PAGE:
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AFRICA: Water Summit Ends

MIDRAND, South Africa, Nov 13 2009 (IPS) - As the Second Africa Water Week ends, participants have reiterated that lack of access to clean water and adequate sanitation has a direct bearing on public health and the economy in Africa.

Podcasting Africa Water Week

Click on the links below to listen to audio reports from the week-long summit on water issues.

Africa Water Week begins in Midrand, South Africa

Studying effects of climate change on rivers

Women and water resources

Calls for less talk, more action

The cost of water

The South African minister for water and environmental affairs, Buyelwa Sonjica, who takes over as chair of the African Ministers’ Council on Water (AMCOW) for the next two years, observed that cooperation on these matters will serve as a principal building block towards breaking the cycle of poverty in Africa.

She also emphasised the need for enhancing regional capacity to carry forward the implementation of water and sanitation programmes.

Clarissa Brocklehurst, of the United Nations Children’s Fund, indicated that that 15 countries were behind schedule on achieving development goals for supplying drinking water; 39 countries were off-track as regards the sanitation target.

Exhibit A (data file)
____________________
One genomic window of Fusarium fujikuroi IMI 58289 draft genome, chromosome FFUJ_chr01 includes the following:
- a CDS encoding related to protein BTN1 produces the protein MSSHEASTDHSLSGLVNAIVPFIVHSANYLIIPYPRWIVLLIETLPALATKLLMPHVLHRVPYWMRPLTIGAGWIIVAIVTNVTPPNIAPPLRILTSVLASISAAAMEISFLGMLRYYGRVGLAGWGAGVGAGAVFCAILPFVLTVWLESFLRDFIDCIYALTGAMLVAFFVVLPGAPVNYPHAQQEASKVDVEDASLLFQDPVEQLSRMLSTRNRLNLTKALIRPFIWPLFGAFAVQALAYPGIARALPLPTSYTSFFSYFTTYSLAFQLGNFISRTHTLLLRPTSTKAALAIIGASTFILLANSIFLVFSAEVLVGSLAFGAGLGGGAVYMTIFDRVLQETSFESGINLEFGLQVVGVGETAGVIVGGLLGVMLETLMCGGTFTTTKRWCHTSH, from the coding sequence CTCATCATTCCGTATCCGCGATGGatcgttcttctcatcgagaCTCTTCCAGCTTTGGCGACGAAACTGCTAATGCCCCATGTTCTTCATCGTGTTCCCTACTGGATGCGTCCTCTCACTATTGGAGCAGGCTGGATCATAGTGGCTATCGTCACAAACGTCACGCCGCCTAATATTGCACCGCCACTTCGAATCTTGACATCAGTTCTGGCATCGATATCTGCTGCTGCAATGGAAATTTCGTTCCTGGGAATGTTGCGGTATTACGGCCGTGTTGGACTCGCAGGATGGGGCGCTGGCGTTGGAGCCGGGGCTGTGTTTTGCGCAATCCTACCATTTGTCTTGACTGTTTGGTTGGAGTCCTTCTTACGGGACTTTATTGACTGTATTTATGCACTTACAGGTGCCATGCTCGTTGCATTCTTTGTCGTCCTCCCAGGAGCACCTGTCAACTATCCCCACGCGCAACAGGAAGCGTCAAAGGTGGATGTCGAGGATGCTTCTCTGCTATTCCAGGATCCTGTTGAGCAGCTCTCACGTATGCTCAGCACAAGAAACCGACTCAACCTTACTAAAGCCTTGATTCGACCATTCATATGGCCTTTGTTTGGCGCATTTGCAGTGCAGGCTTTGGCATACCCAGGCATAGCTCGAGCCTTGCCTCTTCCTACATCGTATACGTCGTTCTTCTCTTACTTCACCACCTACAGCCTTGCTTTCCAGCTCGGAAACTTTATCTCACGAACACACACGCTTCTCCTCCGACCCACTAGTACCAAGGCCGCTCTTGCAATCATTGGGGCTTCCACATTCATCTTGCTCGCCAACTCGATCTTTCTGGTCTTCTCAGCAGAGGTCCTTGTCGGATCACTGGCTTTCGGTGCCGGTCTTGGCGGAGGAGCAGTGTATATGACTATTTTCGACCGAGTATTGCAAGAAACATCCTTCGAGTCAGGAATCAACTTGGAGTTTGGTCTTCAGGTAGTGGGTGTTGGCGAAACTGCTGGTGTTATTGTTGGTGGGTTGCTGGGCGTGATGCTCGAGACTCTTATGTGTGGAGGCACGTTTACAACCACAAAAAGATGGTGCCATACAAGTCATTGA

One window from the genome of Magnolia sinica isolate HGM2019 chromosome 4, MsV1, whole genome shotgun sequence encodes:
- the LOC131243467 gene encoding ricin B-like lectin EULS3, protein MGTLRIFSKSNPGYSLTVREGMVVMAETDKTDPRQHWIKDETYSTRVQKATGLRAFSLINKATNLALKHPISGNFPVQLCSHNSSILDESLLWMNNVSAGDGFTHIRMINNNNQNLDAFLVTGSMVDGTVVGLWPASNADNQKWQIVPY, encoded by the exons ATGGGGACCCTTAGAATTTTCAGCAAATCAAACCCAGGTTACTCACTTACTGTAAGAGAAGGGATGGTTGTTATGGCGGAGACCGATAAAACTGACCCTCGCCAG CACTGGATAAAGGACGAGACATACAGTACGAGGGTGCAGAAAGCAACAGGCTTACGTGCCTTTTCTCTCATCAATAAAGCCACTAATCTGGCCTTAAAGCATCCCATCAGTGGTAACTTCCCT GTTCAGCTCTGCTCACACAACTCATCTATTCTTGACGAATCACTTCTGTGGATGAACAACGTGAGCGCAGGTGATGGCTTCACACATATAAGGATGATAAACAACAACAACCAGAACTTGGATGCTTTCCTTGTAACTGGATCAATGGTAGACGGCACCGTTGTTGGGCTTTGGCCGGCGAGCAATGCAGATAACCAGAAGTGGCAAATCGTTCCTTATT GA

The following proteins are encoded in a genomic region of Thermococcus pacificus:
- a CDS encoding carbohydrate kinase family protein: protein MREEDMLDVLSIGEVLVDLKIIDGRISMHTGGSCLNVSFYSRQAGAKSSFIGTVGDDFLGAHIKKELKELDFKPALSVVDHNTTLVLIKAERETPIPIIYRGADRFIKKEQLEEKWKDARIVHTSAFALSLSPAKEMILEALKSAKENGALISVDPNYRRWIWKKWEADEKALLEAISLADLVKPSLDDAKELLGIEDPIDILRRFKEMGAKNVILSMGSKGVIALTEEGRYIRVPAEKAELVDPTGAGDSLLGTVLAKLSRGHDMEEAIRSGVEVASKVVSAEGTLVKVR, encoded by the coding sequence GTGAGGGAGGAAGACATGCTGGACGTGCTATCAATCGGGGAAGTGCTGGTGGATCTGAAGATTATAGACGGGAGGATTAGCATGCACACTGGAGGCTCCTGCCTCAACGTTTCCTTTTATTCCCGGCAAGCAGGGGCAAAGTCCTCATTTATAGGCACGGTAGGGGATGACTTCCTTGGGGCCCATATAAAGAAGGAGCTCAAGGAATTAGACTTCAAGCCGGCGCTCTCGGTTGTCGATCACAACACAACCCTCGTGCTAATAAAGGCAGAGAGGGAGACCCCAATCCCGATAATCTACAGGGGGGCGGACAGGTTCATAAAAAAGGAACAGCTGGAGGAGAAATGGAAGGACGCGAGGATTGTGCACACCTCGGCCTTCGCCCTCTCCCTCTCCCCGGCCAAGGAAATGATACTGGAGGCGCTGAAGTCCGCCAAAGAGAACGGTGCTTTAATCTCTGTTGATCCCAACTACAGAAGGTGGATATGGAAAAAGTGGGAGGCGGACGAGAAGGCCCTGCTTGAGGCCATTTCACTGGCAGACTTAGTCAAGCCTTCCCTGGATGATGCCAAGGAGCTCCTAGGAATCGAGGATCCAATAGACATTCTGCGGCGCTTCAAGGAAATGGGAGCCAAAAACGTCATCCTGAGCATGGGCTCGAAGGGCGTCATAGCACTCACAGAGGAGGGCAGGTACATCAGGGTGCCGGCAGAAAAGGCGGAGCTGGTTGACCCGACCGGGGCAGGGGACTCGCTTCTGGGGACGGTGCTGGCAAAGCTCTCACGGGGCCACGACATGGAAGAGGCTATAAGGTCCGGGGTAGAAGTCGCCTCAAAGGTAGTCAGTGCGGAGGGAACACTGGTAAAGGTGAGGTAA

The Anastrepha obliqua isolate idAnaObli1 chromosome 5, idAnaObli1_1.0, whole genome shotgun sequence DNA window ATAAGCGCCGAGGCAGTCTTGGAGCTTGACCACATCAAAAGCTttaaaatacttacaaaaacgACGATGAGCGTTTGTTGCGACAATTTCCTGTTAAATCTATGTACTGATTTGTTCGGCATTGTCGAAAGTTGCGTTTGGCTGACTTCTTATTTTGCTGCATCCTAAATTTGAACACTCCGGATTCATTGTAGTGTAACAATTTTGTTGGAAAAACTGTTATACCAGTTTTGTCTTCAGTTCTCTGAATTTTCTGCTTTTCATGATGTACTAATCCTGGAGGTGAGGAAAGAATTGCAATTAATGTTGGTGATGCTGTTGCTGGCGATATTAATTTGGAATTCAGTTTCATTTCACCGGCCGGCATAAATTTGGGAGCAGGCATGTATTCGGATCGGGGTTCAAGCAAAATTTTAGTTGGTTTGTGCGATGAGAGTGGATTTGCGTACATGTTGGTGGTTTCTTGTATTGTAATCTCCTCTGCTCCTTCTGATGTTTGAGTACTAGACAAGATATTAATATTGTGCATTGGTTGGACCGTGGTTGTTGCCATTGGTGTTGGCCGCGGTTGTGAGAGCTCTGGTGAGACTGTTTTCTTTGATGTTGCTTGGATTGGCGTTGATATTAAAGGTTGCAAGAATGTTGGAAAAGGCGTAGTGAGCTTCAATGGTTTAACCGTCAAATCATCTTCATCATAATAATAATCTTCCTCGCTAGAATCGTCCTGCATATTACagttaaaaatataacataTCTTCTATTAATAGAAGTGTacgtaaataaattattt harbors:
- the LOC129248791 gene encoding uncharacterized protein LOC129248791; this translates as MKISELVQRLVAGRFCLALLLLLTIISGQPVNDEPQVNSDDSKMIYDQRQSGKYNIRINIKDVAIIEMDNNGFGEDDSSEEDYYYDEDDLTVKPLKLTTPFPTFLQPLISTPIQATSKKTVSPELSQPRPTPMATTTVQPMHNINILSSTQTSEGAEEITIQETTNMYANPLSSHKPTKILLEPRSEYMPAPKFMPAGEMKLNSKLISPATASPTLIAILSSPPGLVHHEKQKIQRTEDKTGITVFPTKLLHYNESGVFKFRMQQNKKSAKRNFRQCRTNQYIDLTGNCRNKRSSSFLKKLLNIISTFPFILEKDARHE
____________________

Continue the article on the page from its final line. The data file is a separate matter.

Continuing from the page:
“For the sanitation MDG to be achieved in Africa, 45 million people per year would need to gain access to sanitation in the years preceding 2015,” she observed.

Brocklehurst further said that although aid disbursements for water in Africa had increased significantly, the available capacity to utilise this aid needed to catch up, deploring that only a small proportion of aid was directed to basic water and sanitation development.

In a discussion on financing water and sanitation infrastructure, Alan Nicol from the World Water Council noted that making  a case for prioritising water is not easy, as everyone wants a piece of the finance pie.

“Three key contextual issues are affecting investments: population growth, agriculture and climate change,” he said.

Several agreements were signed concurrently with the conference, including a $67 million dollar grant from the Netherlands to support infrastructure in poor communities in South Africa.

Throughout the week, parallel sessions were held on the theme of finance, as well as on closing the sanitation gap and addressing climate change.

A recurring theme was that political will was urgently needed, in conjunction with accurate knowledge of the realities on the ground in order to move effectively and efficiently.

Participants at African Water Week viewed several elements with particular concern: the lack of proper governance and corruption in some African countries and also the negative role sometimes played by big international mining companies and similar organisations.

Several civil society delegates said that viewed against Africa’s urgent socio-economic needs, it is more important than ever to move from talk to decisive action.

 
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